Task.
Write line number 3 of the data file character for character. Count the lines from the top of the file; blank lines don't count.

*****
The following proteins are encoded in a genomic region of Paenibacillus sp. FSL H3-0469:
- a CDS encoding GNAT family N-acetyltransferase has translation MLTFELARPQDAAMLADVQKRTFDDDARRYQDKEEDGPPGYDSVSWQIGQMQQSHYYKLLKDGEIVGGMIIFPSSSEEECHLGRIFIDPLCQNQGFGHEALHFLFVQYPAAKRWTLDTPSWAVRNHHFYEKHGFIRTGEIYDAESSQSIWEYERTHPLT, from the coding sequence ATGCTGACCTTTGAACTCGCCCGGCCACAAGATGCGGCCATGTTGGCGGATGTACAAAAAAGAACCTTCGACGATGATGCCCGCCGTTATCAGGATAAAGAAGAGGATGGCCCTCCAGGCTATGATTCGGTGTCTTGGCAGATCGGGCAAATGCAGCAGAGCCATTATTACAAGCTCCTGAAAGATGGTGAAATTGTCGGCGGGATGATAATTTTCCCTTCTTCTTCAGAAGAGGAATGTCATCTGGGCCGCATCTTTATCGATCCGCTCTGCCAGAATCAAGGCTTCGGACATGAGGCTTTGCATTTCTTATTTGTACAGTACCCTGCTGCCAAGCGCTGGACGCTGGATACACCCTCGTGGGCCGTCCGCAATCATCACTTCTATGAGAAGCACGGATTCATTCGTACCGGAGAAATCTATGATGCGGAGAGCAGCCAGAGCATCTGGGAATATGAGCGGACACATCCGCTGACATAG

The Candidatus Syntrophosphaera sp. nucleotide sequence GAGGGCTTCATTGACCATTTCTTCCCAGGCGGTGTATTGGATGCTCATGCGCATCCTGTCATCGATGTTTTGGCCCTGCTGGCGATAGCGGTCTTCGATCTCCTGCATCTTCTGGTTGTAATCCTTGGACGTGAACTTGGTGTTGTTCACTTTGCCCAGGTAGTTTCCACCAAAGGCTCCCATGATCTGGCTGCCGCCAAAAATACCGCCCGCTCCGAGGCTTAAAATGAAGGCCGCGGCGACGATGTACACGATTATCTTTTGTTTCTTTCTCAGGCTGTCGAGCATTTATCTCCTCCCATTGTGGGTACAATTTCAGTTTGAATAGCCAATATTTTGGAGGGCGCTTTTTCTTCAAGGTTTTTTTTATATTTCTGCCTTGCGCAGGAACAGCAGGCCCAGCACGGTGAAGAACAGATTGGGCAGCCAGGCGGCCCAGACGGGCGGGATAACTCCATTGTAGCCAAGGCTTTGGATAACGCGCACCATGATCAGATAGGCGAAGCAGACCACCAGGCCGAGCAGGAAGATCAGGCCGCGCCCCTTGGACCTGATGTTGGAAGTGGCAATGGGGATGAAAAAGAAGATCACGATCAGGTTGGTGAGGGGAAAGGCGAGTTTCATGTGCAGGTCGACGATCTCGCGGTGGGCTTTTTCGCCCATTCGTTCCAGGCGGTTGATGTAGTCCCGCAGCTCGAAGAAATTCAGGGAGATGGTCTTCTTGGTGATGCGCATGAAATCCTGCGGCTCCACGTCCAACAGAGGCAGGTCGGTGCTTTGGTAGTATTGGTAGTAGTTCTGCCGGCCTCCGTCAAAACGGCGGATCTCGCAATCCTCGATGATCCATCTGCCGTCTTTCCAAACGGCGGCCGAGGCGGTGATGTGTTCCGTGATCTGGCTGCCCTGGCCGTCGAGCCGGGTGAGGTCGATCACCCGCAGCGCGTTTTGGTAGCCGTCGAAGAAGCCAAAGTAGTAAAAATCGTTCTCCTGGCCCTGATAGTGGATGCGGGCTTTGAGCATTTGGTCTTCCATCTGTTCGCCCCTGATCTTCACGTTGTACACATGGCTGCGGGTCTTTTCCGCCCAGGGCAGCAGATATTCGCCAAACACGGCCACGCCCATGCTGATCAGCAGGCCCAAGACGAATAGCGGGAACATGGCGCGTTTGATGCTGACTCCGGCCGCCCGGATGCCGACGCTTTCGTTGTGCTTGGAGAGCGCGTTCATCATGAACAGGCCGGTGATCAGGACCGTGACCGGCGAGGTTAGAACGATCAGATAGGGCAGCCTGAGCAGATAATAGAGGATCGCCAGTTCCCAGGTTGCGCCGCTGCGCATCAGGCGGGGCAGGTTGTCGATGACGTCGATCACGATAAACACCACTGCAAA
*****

The Candidatus Syntrophosphaera sp. nucleotide sequence GAGGGCTTCATTGACCATTTCTTCCCAGGCGGTGTATTGGATGCTCATGCGCATCCTGTCATCGATGTTTTGGCCCTGCTGGCGATAGCGGTCTTCGATCTCCTGCATCTTCTGGTTGTAATCCTTGGACGTGAACTTGGTGTTGTTCACTTTGCCCAGGTAGTTTCCACCAAAGGCTCCCATGATCTGGCTGCCGCCAAAAATACCGCCCGCTCCGAGGCTTAAAATGAAGGCCGCGGCGACGATGTACACGATTATCTTTTGTTTCTTTCTCAGGCTGTCGAGCATTTATCTCCTCCCATTGTGGGTACAATTTCAGTTTGAATAGCCAATATTTTGGAGGGCGCTTTTTCTTCAAGGTTTTTTTTATATTTCTGCCTTGCGCAGGAACAGCAGGCCCAGCACGGTGAAGAACAGATTGGGCAGCCAGGCGGCCCAGACGGGCGGGATAACTCCATTGTAGCCAAGGCTTTGGATAACGCGCACCATGATCAGATAGGCGAAGCAGACCACCAGGCCGAGCAGGAAGATCAGGCCGCGCCCCTTGGACCTGATGTTGGAAGTGGCAATGGGGATGAAAAAGAAGATCACGATCAGGTTGGTGAGGGGAAAGGCGAGTTTCATGTGCAGGTCGACGATCTCGCGGTGGGCTTTTTCGCCCATTCGTTCCAGGCGGTTGATGTAGTCCCGCAGCTCGAAGAAATTCAGGGAGATGGTCTTCTTGGTGATGCGCATGAAATCCTGCGGCTCCACGTCCAACAGAGGCAGGTCGGTGCTTTGGTAGTATTGGTAGTAGTTCTGCCGGCCTCCGTCAAAACGGCGGATCTCGCAATCCTCGATGATCCATCTGCCGTCTTTCCAAACGGCGGCCGAGGCGGTGATGTGTTCCGTGATCTGGCTGCCCTGGCCGTCGAGCCGGGTGAGGTCGATCACCCGCAGCGCGTTTTGGTAGCCGTCGAAGAAGCCAAAGTAGTAAAAATCGTTCTCCTGGCCCTGATAGTGGATGCGGGCTTTGAGCATTTGGTCTTCCATCTGTTCGCCCCTGATCTTCACGTTGTACACATGGCTGCGGGTCTTTTCCGCCCAGGGCAGCAGATATTCGCCAAACACGGCCACGCCCATGCTGATCAGCAGGCCCAAGACGAATAGCGGGAACATGGCGCGTTTGATGCTGACTCCGGCCGCCCGGATGCCGACGCTTTCGTTGTGCTTGGAGAGCGCGTTCATCATGAACAGGCCGGTGATCAGGACCGTGACCGGCGAGGTTAGAACGATCAGATAGGGCAGCCTGAGCAGATAATAGAGGATCGCCAGTTCCCAGGTTGCGCCGCTGCGCATCAGGCGGGGCAGGTTGTCGATGACGTCGATCACGATAAACACCACTGCAAA